I. I NTRODUCTION fuzzy rules based on the procedures done by human operators

by the pioneering work of Mamdani and Assilian [1975],

has emerged as one of the most active and fruitful areas for

does not also require a mathematical model of the system.

Therefore, an FLC becomes nonlinear and adaptive in nature

having a robust performance under parameter variations with

research in the application of fuzzy set theory, fuzzy logic, the ability to get desired control actions for complex, uncer-

and fuzzy reasoning. Its application ranges from industrial tain and nonlinear systems without the requirement of their

process control to medical diagnosis and securities trading [2]. mathematical models and parameter estimation.

Control applications are the kinds of problems for which fuzzy

logic has had the greatest success and acclaim. Many of the FL-based controllers provide a mathematical foundation for

consumer products that we use today involve fuzzy control. approximate reasoning, which has been proven to be very

And, even though fuzzy control is now a standard within successful in a variety of applications. In modern control

industry, the teaching of this subject on academic campuses techniques, uncertainty and vagueness have a great amount

is still far from being a standard offering. But, a paradigm of importance to be dealt with. Since the introduction of

shift is being realized in the area of fuzzy control, given its fuzzy set theory and its application to control systems, it has

successes for some problems where classical control has not become an important and useful tool in especially controlling

been effective or efficient [3]. nonlinear systems. As the computer and chip technologies

developed, the applications of FL-based controllers have in-

In order to control a physical systems, mainly three pa-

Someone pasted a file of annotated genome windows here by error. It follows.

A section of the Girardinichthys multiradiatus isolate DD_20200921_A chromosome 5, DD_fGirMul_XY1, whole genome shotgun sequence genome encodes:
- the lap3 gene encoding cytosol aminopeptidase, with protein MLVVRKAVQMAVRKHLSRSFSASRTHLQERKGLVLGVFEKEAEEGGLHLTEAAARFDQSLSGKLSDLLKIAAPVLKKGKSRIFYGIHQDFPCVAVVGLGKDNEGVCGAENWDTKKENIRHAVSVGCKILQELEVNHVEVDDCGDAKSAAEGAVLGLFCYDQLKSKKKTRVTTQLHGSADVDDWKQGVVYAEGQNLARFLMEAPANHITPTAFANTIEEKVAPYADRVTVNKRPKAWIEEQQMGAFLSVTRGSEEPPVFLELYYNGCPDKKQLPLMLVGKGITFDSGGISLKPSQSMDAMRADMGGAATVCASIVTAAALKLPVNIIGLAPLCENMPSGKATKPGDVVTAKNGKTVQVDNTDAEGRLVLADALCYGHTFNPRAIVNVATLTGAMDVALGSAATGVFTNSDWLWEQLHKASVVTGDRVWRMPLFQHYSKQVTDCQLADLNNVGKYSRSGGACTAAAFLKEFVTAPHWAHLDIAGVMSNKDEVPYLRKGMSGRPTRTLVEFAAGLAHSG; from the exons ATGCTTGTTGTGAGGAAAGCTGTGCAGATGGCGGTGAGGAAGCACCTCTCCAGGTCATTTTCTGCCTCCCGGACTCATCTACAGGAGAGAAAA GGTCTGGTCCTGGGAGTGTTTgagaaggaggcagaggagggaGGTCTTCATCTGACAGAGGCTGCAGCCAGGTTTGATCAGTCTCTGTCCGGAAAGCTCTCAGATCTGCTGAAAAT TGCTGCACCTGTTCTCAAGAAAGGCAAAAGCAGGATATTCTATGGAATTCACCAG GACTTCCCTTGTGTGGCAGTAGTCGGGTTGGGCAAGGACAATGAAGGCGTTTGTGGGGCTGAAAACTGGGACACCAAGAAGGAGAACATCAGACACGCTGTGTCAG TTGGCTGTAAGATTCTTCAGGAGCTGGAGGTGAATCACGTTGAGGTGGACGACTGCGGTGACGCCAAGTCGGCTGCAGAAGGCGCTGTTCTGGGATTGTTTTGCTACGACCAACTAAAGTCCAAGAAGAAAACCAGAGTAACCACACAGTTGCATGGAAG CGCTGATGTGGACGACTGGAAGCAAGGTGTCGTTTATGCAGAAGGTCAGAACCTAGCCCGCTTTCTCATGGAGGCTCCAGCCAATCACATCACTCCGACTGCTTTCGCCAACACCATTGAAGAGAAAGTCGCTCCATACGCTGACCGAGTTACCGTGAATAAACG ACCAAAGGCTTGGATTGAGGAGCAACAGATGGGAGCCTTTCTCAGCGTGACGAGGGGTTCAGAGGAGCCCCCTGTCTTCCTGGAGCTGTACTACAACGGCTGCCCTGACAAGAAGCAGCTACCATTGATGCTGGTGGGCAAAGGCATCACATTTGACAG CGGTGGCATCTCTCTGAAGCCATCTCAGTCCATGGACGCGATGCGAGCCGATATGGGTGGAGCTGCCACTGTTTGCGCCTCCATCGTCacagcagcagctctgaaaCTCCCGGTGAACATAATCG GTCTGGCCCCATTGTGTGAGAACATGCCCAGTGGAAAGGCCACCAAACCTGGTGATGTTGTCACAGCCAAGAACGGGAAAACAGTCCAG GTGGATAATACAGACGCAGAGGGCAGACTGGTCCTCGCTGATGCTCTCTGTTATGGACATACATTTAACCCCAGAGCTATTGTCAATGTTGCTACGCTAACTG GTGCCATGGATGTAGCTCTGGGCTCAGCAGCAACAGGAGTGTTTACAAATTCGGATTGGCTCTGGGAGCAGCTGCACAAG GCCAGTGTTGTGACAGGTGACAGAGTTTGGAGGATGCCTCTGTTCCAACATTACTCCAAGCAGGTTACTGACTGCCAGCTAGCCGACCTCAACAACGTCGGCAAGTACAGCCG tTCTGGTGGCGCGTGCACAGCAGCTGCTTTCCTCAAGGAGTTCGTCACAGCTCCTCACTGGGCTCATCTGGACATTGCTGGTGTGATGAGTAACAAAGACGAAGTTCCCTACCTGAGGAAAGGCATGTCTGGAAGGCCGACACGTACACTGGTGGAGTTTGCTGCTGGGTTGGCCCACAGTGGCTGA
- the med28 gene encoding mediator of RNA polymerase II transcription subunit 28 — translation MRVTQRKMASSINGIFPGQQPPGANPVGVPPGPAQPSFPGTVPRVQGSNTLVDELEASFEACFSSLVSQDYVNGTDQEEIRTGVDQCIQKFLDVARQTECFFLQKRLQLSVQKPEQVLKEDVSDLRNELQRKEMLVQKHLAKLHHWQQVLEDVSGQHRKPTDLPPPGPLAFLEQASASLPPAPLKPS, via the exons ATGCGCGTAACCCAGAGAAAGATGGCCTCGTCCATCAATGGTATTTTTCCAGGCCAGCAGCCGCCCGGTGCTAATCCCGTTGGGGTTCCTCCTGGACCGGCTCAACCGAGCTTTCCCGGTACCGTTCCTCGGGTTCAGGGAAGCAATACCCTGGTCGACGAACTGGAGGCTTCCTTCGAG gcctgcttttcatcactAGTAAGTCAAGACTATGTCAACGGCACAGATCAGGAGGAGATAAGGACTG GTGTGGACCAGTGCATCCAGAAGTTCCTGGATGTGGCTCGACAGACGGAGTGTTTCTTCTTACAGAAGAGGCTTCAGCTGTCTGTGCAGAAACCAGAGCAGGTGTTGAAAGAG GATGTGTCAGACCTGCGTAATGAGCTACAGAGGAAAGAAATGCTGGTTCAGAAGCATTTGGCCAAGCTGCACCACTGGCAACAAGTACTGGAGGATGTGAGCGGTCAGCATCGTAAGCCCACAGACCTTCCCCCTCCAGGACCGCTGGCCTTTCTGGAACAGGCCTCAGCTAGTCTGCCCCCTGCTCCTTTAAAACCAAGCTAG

creased tremendously so that they have been applied in many

rameters, are overshoot, settling time and steady-state error

different systems.

are affected by the controller [1]. This paper provides an

explanation of the physical system modeling and to control the

For a physical system operator, one of the most important

system by using a fuzzy controller and PI controller. As well as

knowledge is the time response of the system. The time

we will present the basic architecture, the design methodology,

response of a physical system is important since it reflects the

and the stability analysis fo fuzzy logic controller for a

effects of the changes either in reference input or system’s

physical system. And also, show that FLC is strongly based

interior parameters. An operator knows very well how the

on the concepts of fuzzy sets and relations, linguistic variables

system responds to a change in reference input or system

and approximate reasoning, using MATLAB/Simulink.

parameters in order to make necessary adjustments so that

—————————————————————————————— system keeps operating at reference set point. In classical

This work has been done as a term project for the graduate course ELK 5320